Lassen Volcanic National Park Things to Do

  • Brokeoff Mountain Trail the day after Thanksgiving
    Brokeoff Mountain Trail the day after...
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  • Reflection Lake
    Reflection Lake
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  • Reflection Lake
    Reflection Lake
    by Basaic

Most Recent Things to Do in Lassen Volcanic National Park

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    Loomis Museum

    by Basaic Written Oct 2, 2012

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    Loomis Museum
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    Loomis Museum was started in 1927 and provides informative displays showing the geological and historical story of the area. The museum also serves as a visitors center, a gift shop and a bookstore. Hours are 9 AM to 5 PM from Memorial Day through Halloween.

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    Manzanita Lake

    by Basaic Written Oct 2, 2012

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    Manzanita Lake
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    Near the western entrance to the park is the trailhead for the Manzanita Lake Trail a 1.5 mile loop around Manzanita Lake. Manzanita Lake was formed about 350 years ago when an unstable edge of the lava dome called Chaos Crags collapsed and boulders blocked Manzanita Creek to form this pretty lake.

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    Stops Along the Interpretive Trail

    by Basaic Written Oct 2, 2012
    Table Mountain
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    The interpretive trail around the Reflecting Lake and Lily Pond tells the story of the recovery of this area after the 1915 eruptions. Unlike the Devastated Area, which emphasizes the geological aspects of the eruption, this trail emphasizes the botanical and zoological side of the recovery.

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    Devastated Area

    by Basaic Written Sep 29, 2012

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    Devastated Area Trail
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    Another of the most interesting attractions in the park is the Devastated Area. This is a part of the valley that was destroyed in the 19 May 1915 eruption of Lassen Peak. A 1/2 mile wide path of lava, melted snow and other debris roared down the mountain, over another ridge, and into Hat Creek Valley. Some of the highlights of the trail through the devastated area include: A several ton "hot rock" that was thrown from the center of the volcano into the devastated area; so-called "puzzle rocks" that fractured into puzzle pieces as they rapidly cooled after the eruption; an interesting phenomena called "quenched blobs" where hotter basalt magma infiltrated, and became imbedded in, dacite magma; you can also see the difference between newer rocks formed during the 1915 eruption and older rocks formed during the first eruption of Lassen Peak some 27,000 years ago; The last thing here is a 27,000 year old Red Dacite Rock that was formed during the first eruption of the volcano and brought 3 miles to the devastated area in 1915. This trail is handicapped accessible.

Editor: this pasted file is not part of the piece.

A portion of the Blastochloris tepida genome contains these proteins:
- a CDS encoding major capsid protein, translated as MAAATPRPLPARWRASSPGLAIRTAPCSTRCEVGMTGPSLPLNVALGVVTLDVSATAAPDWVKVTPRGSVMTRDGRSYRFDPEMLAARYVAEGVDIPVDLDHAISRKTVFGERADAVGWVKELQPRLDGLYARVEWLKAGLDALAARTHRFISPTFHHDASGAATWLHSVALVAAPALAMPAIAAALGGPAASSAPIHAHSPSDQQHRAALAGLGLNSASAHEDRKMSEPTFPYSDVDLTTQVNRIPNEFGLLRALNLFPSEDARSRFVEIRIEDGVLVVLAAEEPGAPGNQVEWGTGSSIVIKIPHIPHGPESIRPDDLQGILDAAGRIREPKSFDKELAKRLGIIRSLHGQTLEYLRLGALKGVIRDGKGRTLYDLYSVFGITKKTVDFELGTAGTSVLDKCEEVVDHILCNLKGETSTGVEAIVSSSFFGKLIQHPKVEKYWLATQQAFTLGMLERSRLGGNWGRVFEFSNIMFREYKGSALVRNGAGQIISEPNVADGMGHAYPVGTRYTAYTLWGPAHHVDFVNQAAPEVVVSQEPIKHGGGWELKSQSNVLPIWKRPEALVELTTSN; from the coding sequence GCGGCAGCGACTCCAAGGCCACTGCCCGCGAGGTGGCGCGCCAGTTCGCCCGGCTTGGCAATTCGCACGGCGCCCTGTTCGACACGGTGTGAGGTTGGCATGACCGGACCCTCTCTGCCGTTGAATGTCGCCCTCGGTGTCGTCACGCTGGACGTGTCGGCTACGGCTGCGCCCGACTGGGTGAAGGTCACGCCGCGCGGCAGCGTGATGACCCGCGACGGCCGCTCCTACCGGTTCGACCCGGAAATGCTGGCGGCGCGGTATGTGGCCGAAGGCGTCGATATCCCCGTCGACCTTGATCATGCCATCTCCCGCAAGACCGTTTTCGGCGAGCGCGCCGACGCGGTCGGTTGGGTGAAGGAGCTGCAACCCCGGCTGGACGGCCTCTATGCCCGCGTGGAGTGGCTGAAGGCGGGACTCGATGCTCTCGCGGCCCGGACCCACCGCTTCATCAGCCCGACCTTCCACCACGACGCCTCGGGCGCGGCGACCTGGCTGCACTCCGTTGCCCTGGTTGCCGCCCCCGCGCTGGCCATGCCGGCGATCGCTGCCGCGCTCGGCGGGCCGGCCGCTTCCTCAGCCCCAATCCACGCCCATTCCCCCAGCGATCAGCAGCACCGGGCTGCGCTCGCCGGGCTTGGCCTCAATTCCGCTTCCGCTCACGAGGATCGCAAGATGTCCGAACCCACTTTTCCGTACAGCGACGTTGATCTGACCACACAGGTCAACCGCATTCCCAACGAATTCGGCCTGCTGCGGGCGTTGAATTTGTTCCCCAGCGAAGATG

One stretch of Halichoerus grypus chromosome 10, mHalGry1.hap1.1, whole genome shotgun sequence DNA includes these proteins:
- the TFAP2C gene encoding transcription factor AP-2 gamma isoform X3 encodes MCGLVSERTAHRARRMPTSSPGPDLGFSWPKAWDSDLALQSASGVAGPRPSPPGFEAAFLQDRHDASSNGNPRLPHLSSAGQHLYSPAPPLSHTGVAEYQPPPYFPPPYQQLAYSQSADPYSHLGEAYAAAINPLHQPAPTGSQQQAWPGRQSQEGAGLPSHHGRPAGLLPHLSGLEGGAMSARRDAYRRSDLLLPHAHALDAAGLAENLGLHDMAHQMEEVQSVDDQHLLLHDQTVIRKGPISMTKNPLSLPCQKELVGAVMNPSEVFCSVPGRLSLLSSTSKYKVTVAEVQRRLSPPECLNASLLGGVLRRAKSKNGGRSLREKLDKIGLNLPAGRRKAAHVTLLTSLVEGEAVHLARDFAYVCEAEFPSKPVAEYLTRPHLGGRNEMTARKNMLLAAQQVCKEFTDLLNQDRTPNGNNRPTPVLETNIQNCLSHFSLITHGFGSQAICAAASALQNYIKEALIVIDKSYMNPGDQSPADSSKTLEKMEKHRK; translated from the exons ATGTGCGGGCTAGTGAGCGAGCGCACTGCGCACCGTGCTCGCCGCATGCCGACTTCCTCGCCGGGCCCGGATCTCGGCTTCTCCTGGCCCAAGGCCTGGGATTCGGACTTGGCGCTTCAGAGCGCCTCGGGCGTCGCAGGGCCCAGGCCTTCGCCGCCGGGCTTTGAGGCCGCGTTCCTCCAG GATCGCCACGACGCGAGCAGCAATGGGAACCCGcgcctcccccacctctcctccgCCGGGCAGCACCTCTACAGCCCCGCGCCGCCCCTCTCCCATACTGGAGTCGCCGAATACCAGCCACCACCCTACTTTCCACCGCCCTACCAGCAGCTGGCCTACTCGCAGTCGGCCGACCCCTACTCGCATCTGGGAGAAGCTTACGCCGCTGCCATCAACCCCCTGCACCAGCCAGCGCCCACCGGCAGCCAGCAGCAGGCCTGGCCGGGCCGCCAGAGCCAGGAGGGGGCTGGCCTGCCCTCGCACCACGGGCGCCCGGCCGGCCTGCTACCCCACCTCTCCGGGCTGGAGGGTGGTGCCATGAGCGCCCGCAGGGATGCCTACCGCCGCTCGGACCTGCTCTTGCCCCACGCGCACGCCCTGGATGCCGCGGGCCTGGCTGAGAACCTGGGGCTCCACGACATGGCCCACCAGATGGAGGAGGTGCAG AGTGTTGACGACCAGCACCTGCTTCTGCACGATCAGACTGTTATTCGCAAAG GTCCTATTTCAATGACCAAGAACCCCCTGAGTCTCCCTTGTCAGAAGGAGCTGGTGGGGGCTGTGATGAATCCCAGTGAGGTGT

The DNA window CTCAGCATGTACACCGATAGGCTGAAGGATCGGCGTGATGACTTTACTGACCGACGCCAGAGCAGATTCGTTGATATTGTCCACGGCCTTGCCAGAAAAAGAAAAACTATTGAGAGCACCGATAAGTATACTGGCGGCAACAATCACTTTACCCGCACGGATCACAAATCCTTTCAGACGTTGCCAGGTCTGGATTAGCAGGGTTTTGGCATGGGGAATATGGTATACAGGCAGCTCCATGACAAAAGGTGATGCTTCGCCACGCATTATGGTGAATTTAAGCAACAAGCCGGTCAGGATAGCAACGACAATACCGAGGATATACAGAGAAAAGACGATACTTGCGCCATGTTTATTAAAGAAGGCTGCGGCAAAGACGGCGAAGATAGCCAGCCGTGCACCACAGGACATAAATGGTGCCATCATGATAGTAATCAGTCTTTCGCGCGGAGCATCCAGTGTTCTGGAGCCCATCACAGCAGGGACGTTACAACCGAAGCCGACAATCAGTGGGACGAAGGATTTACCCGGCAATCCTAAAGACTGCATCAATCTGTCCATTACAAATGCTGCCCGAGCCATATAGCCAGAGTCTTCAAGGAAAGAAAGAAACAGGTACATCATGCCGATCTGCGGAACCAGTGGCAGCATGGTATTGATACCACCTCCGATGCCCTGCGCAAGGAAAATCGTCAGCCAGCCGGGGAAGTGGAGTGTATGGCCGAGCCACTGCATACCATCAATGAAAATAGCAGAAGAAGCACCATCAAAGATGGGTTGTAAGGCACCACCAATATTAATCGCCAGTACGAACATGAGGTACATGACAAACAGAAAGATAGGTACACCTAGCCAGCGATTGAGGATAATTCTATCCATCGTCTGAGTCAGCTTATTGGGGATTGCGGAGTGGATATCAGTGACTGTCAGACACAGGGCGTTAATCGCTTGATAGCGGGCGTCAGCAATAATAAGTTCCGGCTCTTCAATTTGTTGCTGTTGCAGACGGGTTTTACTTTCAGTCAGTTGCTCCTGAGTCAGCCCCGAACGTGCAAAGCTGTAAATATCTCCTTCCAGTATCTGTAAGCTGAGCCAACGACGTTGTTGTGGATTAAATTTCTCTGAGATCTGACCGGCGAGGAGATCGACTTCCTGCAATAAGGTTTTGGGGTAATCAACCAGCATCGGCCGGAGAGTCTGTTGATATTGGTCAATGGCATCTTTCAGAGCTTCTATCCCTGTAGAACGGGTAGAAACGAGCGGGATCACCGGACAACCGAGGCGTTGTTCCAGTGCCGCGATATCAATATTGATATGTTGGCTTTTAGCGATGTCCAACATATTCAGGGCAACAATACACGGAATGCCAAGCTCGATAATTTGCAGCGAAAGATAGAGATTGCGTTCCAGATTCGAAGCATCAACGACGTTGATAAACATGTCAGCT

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    knigs Creek

    by Basaic Written Sep 29, 2012

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    Kings Creek
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    Kings Creek used to be called Hat Creek. It was important to the life of the Atsugewi Indians who inhabited this part of what is now Lassen Volcanic National Park. There is a nice roadside overlook here showing both Kings Creek and the Upper Meadow. This is also the trailhead for the Kings Creek Trails which splits into a horse trail (longer but not as steep) and a foot trail. These trails also connect to other trails to other sights. The 2.4 mile round-trip trail to Kings Creek Trail (a 50 foot high falls) is worth the effort.

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    Terrace Lakes

    by Basaic Written Sep 22, 2012

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    Terrace Lake

    The three lakes along the Terrace Lakes Trail vary in size, depth and shoreline features. The first one you reach on the trail is the beautiful Terrace Lake; which is about .6 miles roundtrip. The trail between the lakes can get fairly steep then it levels out as you near the lakes

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    Lassen Peak From Terrace Lakes Trail

    by Basaic Written Sep 22, 2012

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    Lassen Peak From Terrace Lakes Trail
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    Lassen Peak formed some 27,000 years ago as a volcanic vent to the huge Brokeoff Volcano (also called Mount Tehana). It is one of the world's largest plug dome volcanoes rising 2000 feet above the surrounding terrain to an elevation of 10,457 feet. If want a nice photo of Lassen Peak; but you do not have the energy to climb it via the Lassen Peak Trail, you can drive a bit further east along the road to Terrace Lakes and get a nice view there.